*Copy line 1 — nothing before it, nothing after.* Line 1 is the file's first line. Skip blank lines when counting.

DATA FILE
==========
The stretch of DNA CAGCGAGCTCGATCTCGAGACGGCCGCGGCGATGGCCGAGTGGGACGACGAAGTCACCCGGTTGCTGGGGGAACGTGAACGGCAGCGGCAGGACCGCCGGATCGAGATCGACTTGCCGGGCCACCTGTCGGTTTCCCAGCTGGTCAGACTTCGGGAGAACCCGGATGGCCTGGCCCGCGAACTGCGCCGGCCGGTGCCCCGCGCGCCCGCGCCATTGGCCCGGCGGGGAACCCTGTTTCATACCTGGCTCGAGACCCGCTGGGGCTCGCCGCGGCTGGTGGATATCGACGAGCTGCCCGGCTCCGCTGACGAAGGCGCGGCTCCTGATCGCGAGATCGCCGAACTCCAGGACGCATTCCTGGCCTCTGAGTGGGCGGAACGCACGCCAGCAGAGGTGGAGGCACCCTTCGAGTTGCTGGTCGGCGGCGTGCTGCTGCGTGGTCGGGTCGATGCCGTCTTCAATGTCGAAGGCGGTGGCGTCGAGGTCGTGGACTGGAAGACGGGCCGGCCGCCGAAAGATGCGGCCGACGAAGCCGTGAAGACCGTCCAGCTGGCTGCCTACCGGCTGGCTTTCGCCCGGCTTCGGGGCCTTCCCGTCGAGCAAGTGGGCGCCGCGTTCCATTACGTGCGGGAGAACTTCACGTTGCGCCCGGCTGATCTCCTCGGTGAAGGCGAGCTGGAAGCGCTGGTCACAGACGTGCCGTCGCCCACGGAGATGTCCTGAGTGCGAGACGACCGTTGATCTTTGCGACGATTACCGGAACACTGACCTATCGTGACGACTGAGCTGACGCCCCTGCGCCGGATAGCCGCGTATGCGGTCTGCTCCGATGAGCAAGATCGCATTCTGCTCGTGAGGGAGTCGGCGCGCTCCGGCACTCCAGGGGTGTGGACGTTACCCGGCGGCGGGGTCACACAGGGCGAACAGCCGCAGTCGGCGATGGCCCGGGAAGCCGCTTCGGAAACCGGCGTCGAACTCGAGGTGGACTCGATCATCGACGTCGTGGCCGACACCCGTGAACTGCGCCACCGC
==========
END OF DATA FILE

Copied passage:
The stretch of DNA CAGCGAGCTCGATCTCGAGACGGCCGCGGCGATGGCCGAGTGGGACGACGAAGTCACCCGGTTGCTGGGGGAACGTGAACGGCAGCGGCAGGACCGCCGGATCGAGATCGACTTGCCGGGCCACCTGTCGGTTTCCCAGCTGGTCAGACTTCGGGAGAACCCGGATGGCCTGGCCCGCGAACTGCGCCGGCCGGTGCCCCGCGCGCCCGCGCCATTGGCCCGGCGGGGAACCCTGTTTCATACCTGGCTCGAGACCCGCTGGGGCTCGCCGCGGCTGGTGGATATCGACGAGCTGCCCGGCTCCGCTGACGAAGGCGCGGCTCCTGATCGCGAGATCGCCGAACTCCAGGACGCATTCCTGGCCTCTGAGTGGGCGGAACGCACGCCAGCAGAGGTGGAGGCACCCTTCGAGTTGCTGGTCGGCGGCGTGCTGCTGCGTGGTCGGGTCGATGCCGTCTTCAATGTCGAAGGCGGTGGCGTCGAGGTCGTGGACTGGAAGACGGGCCGGCCGCCGAAAGATGCGGCCGACGAAGCCGTGAAGACCGTCCAGCTGGCTGCCTACCGGCTGGCTTTCGCCCGGCTTCGGGGCCTTCCCGTCGAGCAAGTGGGCGCCGCGTTCCATTACGTGCGGGAGAACTTCACGTTGCGCCCGGCTGATCTCCTCGGTGAAGGCGAGCTGGAAGCGCTGGTCACAGACGTGCCGTCGCCCACGGAGATGTCCTGAGTGCGAGACGACCGTTGATCTTTGCGACGATTACCGGAACACTGACCTATCGTGACGACTGAGCTGACGCCCCTGCGCCGGATAGCCGCGTATGCGGTCTGCTCCGATGAGCAAGATCGCATTCTGCTCGTGAGGGAGTCGGCGCGCTCCGGCACTCCAGGGGTGTGGACGTTACCCGGCGGCGGGGTCACACAGGGCGAACAGCCGCAGTCGGCGATGGCCCGGGAAGCCGCTTCGGAAACCGGCGTCGAACTCGAGGTGGACTCGATCATCGACGTCGTGGCCGACACCCGTGAACTGCGCCACCGC